Sunday I was listening to ‘A Point of View’ and heard that Hollywood is in the process of remaking ‘The Lone Ranger.’ It caught my attention and I listened with dread, wondering who would play Tonto and somehow knowing that I wouldn’t be pleased. I was right. In a casual statement a few moments later the commentator mentioned Johnny Depp was cast in the role and only added a few words that it had cause some controversy as he moved casually on to explain his reason for bringing up the topic for his point of view—that he had loved ‘The Lone Ranger’ as a child and remembered how the series and films had been so popular in Britain and captured the hearts of many children and adults.
I could only groan. Even in the original series of the Lone Ranger Hollywood had for some unknown reason gone against the norm and cast a real Native American for the role. Jay Silverheels was a Mohawk from Canada and he spent most of his professional career trying to get Hollywood to cast real Native Americans to play the native parts and when he could, to have them portrayed authentically.
Usually Hollywood studios just grabbed wigs out of wardrobe and piled
on the makeup because it was cheaper to keep one race (white) on the payroll that could be used in all films with just a slight adjustments. It wasn’t always this way. There were some early studios that had Native Americans on their payrolls in the days of silent films, but when the studio system emerged and Hollywood began to dominate filmmaking and competition and cost of talkies them to cut their payroll to cutback on actors and retain those that could play a variety of parts. So they taped back eyes to create a Chinese man like Charlie Chan or donned black wigs and heavy makeup for Native Americans. We got Ricardo Montalban playing a chief and laughable of all, Donna Reed playing Sacajawea, the Mandan woman who guided Lewis and Clark. With her obvious 1950s undergarments (torpedo bra and girdle) worn underneath her fringed buckskin dress,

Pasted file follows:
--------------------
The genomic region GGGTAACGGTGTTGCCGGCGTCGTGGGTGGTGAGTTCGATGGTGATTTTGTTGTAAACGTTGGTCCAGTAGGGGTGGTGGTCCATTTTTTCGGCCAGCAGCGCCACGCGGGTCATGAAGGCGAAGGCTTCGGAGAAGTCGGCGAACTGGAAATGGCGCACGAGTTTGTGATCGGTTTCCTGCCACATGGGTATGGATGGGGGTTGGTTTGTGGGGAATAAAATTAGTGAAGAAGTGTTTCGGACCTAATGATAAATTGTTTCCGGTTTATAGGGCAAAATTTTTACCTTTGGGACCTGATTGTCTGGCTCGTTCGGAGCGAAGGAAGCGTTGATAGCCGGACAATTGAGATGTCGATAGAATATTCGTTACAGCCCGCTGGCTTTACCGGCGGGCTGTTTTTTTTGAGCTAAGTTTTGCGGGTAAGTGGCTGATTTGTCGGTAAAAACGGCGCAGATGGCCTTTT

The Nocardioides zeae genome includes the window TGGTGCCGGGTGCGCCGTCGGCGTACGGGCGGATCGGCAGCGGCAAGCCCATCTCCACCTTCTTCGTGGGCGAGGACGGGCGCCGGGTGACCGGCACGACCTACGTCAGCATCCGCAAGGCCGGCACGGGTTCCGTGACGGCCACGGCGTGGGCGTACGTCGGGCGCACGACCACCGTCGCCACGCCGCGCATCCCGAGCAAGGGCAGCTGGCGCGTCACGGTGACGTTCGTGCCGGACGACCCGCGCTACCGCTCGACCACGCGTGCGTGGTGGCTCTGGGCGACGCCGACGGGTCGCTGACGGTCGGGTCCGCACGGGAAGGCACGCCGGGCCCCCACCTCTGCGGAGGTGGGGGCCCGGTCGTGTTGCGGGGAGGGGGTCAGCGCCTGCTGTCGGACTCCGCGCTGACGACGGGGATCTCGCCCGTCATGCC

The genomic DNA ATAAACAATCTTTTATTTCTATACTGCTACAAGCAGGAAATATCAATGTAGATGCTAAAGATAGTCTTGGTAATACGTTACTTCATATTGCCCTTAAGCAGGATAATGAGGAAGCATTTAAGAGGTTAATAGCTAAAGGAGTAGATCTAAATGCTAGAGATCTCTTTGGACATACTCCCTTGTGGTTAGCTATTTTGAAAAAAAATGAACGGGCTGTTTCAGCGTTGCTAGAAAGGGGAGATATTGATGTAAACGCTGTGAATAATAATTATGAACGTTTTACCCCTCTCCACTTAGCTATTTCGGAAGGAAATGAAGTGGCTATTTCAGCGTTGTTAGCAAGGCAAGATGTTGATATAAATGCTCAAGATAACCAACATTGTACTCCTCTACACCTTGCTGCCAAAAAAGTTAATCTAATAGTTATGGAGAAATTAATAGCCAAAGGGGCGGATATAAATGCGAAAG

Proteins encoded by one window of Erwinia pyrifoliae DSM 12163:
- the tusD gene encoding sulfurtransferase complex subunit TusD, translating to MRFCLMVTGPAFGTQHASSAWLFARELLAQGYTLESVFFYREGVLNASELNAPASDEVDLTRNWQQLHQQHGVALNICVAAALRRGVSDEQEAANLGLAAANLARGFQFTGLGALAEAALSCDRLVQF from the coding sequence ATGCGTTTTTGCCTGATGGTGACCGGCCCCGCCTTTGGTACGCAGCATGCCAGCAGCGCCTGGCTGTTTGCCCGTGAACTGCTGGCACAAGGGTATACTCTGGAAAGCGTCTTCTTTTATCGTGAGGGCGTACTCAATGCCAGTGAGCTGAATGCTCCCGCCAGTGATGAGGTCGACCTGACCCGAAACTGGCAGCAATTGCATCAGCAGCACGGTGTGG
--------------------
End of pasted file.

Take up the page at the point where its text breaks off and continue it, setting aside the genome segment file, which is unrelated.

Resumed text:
one can wonder why they didn’t supply her with heels!
My great-grandmother, Ella Mannal
Wigs and makeup weren’t the only areas that Hollywood fell down on. The images of Native
Americans portrayed on film were stereotypes that emerged out of the dime western novels and also influenced by the nature movement of the nineteenth century that celebrated Native Americans as pure and unsullied by modernism. The stoic chief, epitomized by the commercial against littering broadcast in the
1970s in America. Some started groups in America, Britain and elsewhere to emulate the wilderness skills and connection with nature around the early 1900s. Even my great-grandmother, Ella Mannal, got in on the act and was in‘The Daughters of Liberty’ I think it was called.’ Baden Powell (founder of the Boy Scouts) and others’ were inspired to start organizations for children that incorporated wilderness skills and other aspects of behaviour they thought Native Americans exemplified. On the female side was the Indian Princess and tales of Pocahontas was created as the best model.
Tsianina Redfeather, a peformer
This contradicted the other stereotypes of the dangerous warrior with braids and warbonnet of the plains Indian. The female version was clad in a blanket, followed silently after her man in her braids carrying bundles or a papoose on her back.
Regardless of the stereotype Hollywood used they all seemed to feel though that the Native American could only utter things like ‘ugh,’ or ‘how’ or the more loquacious ‘me come in peace.’ If they did grant them some dialogue it was riddled with bad grammar or it sounded like pidgen English. Poor Tonto had some dire sounding lines that more or less added up to ‘yes kimosabe, no kimosabe.’